He also remains a keen fan and could not help but drift away from our conversation every now and then, as his eyes shifted to the nearby TV that was showing the Shanghai quarter-final between his countryman Gael Monfils and Novak Djokovic. Unlike Pat Cash, who recently described the current men’s game as boring and predictable, Santoro finds it riveting.

“I don’t agree at all,” he said. “Because if I look at the best 12 matches I’ve seen in the last 20 years, I would probably pick six to eight from the past five years. All the battles I’ve seen with Federer, Nadal, Djokovic and Murray in the past three to four years are unbelievable matches. Those are the matches I remember.”

Although seemingly a fan of Nadal, Santoro doesn’t agree with the Spaniard's views on urging the tour to have less tournaments played on hard courts. “If I was Rafa I would also say there are too many hard courts I want to play everything on clay,” he said smiling. “I think tennis is a great sport because it’s played on all these different surfaces, indoor, outdoor, everywhere around the world. And that’s why it’s so popular.”

French frustrations

Santoro won the mixed doubles title with Daniela Hantuchova at the French Open, but in singles, he agrees with Jo-Wilfried Tsonga that it’s difficult to see a Frenchman win the home Grand Slam.

Tsonga, though, reached the semi-finals at Roland Garros this year before succumbing to David Ferrer. “But he was right, he didn’t win,” laughs Santoro.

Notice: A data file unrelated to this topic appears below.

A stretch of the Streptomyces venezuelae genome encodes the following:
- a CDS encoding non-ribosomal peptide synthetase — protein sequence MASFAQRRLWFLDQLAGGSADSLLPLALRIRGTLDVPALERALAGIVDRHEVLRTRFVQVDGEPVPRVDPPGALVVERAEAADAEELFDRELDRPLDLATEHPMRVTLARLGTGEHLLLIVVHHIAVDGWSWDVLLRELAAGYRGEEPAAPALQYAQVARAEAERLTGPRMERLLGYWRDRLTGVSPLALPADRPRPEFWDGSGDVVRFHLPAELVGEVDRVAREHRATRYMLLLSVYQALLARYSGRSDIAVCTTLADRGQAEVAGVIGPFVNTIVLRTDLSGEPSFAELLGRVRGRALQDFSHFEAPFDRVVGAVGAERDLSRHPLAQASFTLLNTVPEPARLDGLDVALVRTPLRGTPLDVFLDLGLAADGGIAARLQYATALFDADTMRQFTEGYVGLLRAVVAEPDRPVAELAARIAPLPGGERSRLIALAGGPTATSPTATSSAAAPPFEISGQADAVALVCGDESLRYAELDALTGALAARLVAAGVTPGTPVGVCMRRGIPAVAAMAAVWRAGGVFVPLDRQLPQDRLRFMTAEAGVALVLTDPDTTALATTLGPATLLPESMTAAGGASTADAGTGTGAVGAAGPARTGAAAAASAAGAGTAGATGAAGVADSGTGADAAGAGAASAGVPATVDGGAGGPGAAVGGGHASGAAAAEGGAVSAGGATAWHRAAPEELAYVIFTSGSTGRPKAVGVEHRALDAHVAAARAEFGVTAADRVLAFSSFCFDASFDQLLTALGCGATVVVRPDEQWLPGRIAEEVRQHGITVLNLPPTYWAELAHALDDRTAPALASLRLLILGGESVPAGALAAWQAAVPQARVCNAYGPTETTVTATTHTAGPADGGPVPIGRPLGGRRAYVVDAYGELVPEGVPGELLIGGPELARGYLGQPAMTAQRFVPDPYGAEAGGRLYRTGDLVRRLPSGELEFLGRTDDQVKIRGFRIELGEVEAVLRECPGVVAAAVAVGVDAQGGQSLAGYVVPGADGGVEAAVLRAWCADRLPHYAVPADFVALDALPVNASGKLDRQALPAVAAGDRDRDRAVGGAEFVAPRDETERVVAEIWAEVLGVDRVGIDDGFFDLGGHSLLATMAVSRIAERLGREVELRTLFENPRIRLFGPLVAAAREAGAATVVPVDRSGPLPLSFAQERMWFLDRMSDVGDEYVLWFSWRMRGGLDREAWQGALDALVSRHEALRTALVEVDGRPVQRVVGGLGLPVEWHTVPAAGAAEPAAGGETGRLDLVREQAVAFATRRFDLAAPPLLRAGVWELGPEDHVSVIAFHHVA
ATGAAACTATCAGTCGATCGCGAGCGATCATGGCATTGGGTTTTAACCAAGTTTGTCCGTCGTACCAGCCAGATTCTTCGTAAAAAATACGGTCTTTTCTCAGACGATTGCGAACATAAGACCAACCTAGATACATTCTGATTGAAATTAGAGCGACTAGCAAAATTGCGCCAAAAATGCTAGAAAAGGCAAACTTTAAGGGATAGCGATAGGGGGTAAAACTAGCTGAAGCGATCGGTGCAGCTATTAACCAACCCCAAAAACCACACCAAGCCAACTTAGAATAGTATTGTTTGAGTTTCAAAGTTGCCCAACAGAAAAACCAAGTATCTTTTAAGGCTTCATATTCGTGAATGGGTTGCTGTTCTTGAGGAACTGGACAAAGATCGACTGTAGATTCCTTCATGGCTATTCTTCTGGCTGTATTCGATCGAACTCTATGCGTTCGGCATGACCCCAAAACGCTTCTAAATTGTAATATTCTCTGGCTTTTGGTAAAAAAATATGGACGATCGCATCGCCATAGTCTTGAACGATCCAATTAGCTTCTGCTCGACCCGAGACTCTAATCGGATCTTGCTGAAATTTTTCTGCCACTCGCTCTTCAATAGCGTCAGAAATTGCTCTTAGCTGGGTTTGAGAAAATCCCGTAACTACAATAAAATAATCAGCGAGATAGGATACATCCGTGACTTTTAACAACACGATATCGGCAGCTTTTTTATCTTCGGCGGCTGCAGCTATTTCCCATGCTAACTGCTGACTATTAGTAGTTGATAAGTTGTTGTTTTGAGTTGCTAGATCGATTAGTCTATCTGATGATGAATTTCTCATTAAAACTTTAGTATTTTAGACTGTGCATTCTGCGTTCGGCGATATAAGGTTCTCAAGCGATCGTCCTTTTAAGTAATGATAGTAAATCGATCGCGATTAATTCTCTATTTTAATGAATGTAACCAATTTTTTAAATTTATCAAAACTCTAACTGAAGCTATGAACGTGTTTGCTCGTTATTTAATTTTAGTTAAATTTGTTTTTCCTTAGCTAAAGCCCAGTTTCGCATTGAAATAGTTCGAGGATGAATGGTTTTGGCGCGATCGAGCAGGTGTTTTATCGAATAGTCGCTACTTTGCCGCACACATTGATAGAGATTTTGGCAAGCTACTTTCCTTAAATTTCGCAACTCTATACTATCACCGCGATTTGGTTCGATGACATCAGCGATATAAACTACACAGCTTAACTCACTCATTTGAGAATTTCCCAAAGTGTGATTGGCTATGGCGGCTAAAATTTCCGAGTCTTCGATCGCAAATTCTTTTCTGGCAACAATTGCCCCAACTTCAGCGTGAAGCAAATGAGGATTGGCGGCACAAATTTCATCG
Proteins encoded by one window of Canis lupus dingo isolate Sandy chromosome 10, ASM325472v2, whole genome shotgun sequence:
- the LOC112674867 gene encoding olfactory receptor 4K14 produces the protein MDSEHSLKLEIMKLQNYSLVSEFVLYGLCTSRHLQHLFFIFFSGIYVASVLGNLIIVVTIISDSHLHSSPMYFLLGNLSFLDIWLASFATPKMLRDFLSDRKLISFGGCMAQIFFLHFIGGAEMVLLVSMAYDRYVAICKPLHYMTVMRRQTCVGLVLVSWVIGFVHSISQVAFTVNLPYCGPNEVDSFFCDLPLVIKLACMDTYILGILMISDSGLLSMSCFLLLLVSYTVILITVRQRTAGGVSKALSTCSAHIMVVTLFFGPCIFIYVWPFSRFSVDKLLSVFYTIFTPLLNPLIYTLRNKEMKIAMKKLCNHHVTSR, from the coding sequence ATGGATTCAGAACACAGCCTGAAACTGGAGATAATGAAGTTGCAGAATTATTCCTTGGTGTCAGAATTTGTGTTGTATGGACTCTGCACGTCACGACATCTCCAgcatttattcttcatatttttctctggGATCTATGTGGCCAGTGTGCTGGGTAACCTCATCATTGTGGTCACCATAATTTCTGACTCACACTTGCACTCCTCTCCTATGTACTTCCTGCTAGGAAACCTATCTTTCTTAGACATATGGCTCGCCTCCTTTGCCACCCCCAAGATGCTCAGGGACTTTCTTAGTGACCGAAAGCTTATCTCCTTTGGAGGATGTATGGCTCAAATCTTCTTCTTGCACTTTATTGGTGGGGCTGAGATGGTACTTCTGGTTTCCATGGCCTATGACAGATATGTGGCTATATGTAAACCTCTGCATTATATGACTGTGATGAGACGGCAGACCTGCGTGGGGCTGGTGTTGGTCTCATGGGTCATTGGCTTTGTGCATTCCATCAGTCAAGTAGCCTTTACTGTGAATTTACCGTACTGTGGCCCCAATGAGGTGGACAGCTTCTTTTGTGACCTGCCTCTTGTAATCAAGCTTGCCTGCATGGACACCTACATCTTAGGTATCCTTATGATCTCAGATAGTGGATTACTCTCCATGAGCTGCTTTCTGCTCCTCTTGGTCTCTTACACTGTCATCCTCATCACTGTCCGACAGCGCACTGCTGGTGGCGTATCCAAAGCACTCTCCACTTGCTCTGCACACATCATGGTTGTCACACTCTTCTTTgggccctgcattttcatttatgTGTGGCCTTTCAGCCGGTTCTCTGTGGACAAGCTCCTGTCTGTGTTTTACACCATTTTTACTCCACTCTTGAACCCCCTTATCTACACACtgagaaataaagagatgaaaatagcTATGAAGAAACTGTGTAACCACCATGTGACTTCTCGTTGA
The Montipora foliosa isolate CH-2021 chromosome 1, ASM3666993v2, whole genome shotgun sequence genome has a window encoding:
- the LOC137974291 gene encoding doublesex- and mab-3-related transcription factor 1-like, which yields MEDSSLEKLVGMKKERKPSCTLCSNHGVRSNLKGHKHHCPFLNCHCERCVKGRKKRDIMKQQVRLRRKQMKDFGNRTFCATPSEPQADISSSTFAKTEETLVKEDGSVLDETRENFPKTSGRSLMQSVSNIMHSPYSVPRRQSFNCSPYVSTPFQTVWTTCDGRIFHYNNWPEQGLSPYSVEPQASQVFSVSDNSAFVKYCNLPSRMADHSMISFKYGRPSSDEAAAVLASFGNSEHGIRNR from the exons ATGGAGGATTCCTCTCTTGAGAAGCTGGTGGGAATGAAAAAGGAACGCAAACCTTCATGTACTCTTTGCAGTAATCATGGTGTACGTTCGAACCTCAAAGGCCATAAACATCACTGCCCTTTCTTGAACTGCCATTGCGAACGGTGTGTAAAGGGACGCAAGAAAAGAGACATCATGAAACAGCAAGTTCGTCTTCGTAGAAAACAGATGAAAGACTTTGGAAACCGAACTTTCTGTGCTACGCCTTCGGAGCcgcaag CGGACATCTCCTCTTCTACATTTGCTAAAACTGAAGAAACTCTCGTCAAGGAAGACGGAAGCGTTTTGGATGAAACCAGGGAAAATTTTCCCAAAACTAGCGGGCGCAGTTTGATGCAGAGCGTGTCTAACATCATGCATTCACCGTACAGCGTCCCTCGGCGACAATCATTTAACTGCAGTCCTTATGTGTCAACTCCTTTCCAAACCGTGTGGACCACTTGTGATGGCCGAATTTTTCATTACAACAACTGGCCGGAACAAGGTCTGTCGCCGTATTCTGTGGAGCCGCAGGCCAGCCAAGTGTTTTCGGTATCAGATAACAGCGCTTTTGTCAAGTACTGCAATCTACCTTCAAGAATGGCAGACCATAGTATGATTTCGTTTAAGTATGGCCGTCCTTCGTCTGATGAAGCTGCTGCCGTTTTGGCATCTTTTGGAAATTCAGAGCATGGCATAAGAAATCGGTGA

“It would be a huge surprise (if a Frenchman wins Roland Garros in the near future). I think even if Jo was in the semi-final, you are only four guys but you’re still not close to the end. I think even in the semis, he was far to win.”

Tsonga’s run to the semis without dropping a set and crushing Roger Federer en route was not the most dazzling stretch of tennis from a French player last summer. It was Marion Bartoli who stole the show with her surprise Wimbledon victory, sporting a double-handed game like Santoro.

“I was very surprised. Nobody was expecting her to win the tournament but this Wimbledon tournament, especially on the ladies side was very strange,” he said. “She had an opportunity and she took it. But what’s even more amazing is that she stopped after.

“I have no idea (if she’ll come back). But I think when you build your life around tennis and you wake up every  morning thinking about it, it’s tough to take this decision in one hour when you’re in the middle of nowhere in Ohio in your hotel room and say ‘okay, it’s 11pm, I’ll stop’. I think it’s a bit brutal.”

Santoro says Federer remains his favourite player to watch, for his elegance and the fact that they played each other 11 times brings back sweet memories. But when asked to weigh in on the Federer-Nadal greatest of all time debate, he thinks the Spaniard can make a case for himself.

“One very important statistic is that Nadal is the only guy on the tour who has a positive record against everybody – Djokovic, Federer, Murray and every guy. Federer is negative against Nadal and Murray. With this positive record, if Nadal wins four more Grand Slams and ties Federer, then yes, he could maybe take the spot,” he adds.